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A2115 / 2019 / Processors from 3.0 GHz 6-core i5, up to 3.6 GHz 8-core i9. Released March 19, 2019.

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Known differences in logic boards of the 27” iMacs in respect to CPU?

So, similar to Zach in other posts, I have successfully upgraded a 2019 27” iMac with 9600k and Radeon Pro 580X to a 9900k.

I am interested in doing the same for one of the 2019 with either the 8500 or 8600 CPU’s.

Looking at Apple’s site, the 8600 with 575x does have an option to upgrade to a 9900k.

Does anyone know whether this would be a possible user upgrade?

I see someone has unsuccessfully done so with the 8500 27” iMac base model. Understandably, this could be a limitation of the EFI; however, I question whether that was also just a poor installation of the 9900k. The retention mechanisms are tricky to reassemble in these iMacs.

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To start with Zack’s system was an older Mid 2017 model which is why his couldn’t support the CPU’s he was looking at i7-8700K & i7-8086K as his EFI predates these CPU’s iMac18,3

OK lets look at your system:

Your systems series iMac19,1

Genrally, Apple reuses the same logic board across the series just putting in the different CPU’s. Things are a bit different between the AMD Radeon Pro 570X, 575X or 580X. The AMD Radeon Pro Vega 48 is a very different chip and uses a different logic board configuration.

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AMD Radeon Pro 570X, 575X or 580X

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AMD Radeon Pro Vega 48

I have not gotten into upgrading this series so I can’t tell you if the low end boards have the needed EFI support for the higher end i9-9900k CPU.

Given the costs and risks I think it safer to just get the higher end models from Apple than trying to upgrade such a new system to save a few hundred bucks and loose any warranty coverage.

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Thanks Dan! There was an individual who had the base model 2019 imac with the 8500, claiming it would power the USB and other components but the screen would be black. I’m suspicious that he merely didn’t sit the cpu correctly in the socket or over tightened it.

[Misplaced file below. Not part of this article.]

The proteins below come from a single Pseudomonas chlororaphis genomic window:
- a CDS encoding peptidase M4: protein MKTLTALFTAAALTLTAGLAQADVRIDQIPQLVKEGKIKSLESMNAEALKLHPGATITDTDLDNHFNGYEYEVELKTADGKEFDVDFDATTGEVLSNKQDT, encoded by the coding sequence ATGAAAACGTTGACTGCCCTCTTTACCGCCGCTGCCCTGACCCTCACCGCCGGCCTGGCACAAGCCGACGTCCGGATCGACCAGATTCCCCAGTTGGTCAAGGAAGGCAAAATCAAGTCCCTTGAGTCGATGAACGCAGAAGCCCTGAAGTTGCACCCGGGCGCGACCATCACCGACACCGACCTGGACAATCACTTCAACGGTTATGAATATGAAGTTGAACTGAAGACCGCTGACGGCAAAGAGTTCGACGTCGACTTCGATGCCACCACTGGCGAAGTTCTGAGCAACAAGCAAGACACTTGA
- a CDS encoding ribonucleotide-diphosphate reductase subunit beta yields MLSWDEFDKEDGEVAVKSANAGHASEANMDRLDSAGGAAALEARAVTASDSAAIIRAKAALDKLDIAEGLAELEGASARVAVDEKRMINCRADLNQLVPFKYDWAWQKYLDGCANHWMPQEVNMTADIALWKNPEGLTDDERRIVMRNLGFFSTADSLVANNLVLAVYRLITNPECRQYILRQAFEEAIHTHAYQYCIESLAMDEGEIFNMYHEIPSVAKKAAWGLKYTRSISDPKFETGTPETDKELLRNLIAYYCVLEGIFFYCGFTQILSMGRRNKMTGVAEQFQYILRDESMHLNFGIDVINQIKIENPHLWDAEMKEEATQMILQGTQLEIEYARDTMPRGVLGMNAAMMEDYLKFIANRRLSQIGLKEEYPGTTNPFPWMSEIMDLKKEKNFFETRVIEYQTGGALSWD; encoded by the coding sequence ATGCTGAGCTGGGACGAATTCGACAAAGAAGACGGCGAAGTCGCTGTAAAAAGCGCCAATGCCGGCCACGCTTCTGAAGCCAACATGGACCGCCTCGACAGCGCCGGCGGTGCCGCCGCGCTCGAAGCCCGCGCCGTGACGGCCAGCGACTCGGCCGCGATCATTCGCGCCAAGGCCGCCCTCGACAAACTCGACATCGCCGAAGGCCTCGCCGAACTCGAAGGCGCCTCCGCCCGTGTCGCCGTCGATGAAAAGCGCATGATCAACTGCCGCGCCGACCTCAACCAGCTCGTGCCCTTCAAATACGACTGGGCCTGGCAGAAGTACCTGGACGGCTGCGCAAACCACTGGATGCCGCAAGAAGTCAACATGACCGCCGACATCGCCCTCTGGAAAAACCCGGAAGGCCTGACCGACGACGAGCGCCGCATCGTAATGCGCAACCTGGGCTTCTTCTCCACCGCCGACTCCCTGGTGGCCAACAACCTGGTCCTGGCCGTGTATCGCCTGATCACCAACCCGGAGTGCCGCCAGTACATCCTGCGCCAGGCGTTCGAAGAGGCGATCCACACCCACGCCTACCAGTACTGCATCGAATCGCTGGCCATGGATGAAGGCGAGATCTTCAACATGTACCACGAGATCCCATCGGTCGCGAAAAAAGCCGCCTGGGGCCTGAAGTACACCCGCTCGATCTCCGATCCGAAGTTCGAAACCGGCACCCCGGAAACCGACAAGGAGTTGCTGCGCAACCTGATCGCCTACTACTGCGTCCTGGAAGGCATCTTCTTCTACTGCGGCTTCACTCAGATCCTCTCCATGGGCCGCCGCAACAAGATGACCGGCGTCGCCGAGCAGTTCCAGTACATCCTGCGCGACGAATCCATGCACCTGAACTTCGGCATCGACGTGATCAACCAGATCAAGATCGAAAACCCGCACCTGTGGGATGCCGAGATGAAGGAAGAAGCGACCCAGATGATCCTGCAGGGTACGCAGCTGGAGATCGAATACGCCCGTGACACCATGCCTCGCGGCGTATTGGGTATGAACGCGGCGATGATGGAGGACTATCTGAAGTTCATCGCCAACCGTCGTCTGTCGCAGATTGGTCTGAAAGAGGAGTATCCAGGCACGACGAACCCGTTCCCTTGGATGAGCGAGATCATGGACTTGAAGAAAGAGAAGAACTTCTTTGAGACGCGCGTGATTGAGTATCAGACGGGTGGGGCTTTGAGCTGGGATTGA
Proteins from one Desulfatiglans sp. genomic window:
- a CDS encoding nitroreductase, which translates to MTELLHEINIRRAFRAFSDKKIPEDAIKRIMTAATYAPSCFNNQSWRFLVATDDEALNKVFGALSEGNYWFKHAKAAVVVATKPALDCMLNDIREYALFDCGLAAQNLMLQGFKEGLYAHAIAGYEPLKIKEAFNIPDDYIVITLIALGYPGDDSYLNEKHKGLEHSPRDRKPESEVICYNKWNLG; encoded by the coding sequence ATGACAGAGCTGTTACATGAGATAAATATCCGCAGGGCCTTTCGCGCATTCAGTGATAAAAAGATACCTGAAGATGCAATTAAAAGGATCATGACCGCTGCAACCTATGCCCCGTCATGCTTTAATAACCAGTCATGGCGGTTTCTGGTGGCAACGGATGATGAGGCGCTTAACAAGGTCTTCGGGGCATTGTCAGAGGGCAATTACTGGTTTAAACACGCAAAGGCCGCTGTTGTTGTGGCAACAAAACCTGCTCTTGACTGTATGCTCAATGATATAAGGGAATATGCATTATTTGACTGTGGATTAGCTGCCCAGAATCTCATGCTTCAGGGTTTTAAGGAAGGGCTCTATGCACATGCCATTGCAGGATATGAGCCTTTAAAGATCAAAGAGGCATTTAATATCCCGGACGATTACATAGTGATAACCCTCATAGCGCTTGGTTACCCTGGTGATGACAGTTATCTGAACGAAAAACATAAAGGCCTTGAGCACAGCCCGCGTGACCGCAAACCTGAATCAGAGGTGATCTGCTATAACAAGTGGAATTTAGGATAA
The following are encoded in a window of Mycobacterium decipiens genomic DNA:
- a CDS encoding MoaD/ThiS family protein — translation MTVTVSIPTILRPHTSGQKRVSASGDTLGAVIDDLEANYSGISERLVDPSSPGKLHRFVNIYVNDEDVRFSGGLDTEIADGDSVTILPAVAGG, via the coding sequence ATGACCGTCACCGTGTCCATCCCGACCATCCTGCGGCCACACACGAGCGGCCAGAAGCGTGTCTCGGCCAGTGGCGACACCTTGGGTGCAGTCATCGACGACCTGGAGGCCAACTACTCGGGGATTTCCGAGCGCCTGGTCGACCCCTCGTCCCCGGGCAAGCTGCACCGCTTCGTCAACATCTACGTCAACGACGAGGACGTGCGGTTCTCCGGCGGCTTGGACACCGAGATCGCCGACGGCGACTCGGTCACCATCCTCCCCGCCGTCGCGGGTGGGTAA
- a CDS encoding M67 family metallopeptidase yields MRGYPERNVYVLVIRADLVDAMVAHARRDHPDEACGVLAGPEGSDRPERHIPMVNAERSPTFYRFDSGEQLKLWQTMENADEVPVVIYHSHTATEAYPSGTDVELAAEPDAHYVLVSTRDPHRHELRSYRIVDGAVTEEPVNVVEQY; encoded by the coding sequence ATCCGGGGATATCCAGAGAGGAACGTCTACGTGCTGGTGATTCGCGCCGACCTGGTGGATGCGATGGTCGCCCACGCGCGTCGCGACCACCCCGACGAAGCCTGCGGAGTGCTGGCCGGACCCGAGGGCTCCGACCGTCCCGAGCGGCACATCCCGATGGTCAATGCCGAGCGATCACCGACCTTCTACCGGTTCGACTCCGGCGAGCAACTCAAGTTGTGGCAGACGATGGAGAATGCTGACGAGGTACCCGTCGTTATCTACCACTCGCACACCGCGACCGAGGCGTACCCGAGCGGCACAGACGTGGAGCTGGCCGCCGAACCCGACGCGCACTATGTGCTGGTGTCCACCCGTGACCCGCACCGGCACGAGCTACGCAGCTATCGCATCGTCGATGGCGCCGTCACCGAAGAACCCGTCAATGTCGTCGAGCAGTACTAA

I hear you on spending the extra the have the peace of mind. It’s partly a hobby for me and I tend to setup friends and families with home built or upgraded systems. So, I was just trying to determine whether Apple may have deviated from using the same logic board and EFI across the entire 2019 27" iMac line.

I agree I don’t think any average consumer should tear open a new iMac. This is a hobby for me where I make some side cash helping family and friends. Upgrading from the 580x, 9600k (which it is unlike LTT reported) to the 9900k worked well, although despite using no grizzly kryonaut sparingly, I could not get past ~31000, multithread Geekbench.


Dan, Out of curiosity do you have an iMac that you think when bought used and upgraded is an amazing value? Any of the 27" 2015 or 2017 iMacs?

Kudos though, I’ve noticed you provide lots of good feedback here!


Sure, upgrading some systems do offer value! The trick is sticking within the series as I outlined here as an example. As an example taking a 2010/11 i3 and goosing it to an i7. As well as doing 2012 & 13 models. You start loosing the value as you get newer.


@danj thanks for the advice! I have a 2012 I'll have to try disassembling.


To be clear only the CPU's in this series iMac13,2 - 2012" iMac systems


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